Looking forward to hearing from you soon!

Jana Chynoradská

jana@harmony.sk

Letter 3

Dear Hania,

thank you for appreciating my video! I will write the article during the next few days and I really hope to see it published on the Pilgrims Magazine. By the way, I attended a one-week Pilgrims course some years ago and I have a wonderful memory of the experience.

Warm regards,

Maria Antonietta

P.S: At the moment I am also developing a website for CLIL teachers.
The URL is www.clil-projects.eu

Letter 4

Dear Hania,

 (…) I'm currently on skype with a blind English teacher in Macedonia.  She too

(like me) really likes HLTmag... however she says she has difficulty accessing the materials

I've now asked a freind to run an accessibility audit on www.hltmag.co.uk She was responsible for web accessibility at the London Olympics :)

Because English teaching is something that visually impaired people can do, and because I love HLTmag... I would like to assist in any way to make your

site a little more accessible.

Best wishes,

Claire Ozel

Letter 5

Dear colleague,

Knowing your interest in ELT, we invite you visit our site and use the  lesson plans and worksheets available for free download on website of the voluntary campaign Disabled Access Friendly. As well as teaching EFL skills, all our material raises awareness about issues facing people with mobility disability.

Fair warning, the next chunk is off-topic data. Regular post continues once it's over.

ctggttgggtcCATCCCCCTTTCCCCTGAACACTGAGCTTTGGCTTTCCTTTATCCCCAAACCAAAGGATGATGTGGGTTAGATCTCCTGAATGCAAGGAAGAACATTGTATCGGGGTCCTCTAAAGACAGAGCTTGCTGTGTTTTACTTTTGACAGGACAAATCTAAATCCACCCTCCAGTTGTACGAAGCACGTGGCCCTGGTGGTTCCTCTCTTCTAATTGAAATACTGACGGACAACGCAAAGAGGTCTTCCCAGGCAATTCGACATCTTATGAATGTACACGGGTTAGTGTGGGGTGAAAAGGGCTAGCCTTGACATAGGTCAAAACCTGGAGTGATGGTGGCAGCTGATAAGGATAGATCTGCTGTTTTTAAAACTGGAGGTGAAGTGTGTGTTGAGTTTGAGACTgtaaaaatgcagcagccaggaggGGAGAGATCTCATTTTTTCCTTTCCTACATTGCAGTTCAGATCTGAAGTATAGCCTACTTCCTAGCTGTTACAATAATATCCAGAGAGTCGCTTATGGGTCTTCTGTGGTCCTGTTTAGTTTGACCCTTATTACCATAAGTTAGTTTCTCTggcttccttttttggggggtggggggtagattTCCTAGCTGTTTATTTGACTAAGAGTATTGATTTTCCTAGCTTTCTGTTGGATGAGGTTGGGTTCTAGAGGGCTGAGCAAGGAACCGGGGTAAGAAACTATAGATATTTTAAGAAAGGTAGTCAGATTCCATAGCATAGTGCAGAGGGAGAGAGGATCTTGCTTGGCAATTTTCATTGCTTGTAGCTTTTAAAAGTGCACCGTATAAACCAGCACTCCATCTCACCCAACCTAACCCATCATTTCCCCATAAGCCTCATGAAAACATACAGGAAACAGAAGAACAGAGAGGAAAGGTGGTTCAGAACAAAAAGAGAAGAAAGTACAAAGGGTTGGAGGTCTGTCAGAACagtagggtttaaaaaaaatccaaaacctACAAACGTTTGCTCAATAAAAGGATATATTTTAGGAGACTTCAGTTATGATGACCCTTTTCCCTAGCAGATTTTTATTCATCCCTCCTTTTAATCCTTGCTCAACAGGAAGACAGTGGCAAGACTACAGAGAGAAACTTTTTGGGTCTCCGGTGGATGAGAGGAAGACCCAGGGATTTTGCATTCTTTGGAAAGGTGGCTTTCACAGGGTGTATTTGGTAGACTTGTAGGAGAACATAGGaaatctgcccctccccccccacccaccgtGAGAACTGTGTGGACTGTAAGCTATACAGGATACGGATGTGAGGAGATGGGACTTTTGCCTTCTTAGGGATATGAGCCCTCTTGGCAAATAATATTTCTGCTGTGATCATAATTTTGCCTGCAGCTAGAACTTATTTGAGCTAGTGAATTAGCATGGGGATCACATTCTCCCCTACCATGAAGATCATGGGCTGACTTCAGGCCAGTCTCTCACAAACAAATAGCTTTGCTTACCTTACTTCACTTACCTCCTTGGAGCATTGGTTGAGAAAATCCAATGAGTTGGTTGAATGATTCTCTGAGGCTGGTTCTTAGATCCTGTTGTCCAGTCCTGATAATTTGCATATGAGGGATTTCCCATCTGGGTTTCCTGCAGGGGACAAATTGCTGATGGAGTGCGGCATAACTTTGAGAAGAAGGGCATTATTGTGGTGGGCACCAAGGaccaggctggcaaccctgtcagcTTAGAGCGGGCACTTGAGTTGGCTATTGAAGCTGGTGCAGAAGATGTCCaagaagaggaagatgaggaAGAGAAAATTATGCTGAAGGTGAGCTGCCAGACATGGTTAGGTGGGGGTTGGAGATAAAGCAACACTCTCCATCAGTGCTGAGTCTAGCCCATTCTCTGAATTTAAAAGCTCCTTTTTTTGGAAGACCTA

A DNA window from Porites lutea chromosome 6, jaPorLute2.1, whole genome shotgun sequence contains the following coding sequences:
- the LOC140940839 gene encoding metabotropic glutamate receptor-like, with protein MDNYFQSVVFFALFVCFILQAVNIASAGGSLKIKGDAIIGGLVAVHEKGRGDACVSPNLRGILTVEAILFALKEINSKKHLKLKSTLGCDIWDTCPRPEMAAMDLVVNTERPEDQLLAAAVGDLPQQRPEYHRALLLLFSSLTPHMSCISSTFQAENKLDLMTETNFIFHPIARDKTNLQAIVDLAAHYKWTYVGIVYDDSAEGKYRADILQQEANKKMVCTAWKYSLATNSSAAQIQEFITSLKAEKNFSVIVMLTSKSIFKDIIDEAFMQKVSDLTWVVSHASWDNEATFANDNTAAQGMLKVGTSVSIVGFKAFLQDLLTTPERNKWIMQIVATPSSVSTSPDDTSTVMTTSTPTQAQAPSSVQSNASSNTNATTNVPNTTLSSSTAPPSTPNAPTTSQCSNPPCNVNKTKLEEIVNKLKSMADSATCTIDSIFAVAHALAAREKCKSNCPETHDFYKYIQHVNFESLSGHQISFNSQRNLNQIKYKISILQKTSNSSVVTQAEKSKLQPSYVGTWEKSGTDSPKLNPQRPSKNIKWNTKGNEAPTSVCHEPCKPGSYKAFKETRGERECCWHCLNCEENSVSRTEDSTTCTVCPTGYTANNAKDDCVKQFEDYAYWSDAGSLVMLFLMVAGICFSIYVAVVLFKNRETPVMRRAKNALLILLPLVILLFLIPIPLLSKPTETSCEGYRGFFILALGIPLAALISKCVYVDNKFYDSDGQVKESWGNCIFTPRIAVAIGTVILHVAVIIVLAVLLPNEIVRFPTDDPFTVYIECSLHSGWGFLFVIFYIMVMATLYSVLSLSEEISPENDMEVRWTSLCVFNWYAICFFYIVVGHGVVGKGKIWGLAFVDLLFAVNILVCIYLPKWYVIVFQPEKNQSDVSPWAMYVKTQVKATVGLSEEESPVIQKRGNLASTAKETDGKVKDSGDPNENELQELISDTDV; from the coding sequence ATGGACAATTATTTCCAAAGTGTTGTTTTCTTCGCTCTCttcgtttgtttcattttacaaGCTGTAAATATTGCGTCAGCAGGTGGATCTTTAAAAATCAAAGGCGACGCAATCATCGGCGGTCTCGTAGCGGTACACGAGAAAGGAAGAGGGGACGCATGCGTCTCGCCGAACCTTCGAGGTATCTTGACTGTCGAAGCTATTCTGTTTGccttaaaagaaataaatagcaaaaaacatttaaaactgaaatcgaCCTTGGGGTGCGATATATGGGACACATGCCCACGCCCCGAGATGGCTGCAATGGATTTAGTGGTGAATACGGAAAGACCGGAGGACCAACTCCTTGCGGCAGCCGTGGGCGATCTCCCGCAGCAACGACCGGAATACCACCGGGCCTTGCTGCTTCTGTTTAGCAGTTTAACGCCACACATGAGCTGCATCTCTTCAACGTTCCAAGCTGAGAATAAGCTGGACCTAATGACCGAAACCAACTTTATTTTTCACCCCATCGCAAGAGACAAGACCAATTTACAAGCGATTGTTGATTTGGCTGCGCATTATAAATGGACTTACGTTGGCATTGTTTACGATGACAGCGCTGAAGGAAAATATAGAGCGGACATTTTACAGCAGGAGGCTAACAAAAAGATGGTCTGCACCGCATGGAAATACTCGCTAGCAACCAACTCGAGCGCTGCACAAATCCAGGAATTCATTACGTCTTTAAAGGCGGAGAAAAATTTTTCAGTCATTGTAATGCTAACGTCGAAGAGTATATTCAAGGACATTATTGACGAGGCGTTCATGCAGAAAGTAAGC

Our material helps teachers to:

  • Develop students’ social conscience
  • Make lessons meaningful
  • Encourage critical thinking through a curriculum of social empathy 

 Our material helps students to:

  • Understand more about mobility disability
  • Put themselves in someone else’s shoes
  • Become more sensitive and caring

By using our material you can be a teacher who makes a difference for tomorrow. For an explanation of how you can combine teaching EFL with raising social awareness, and examples of our lessons at all levels, please see these guidelines.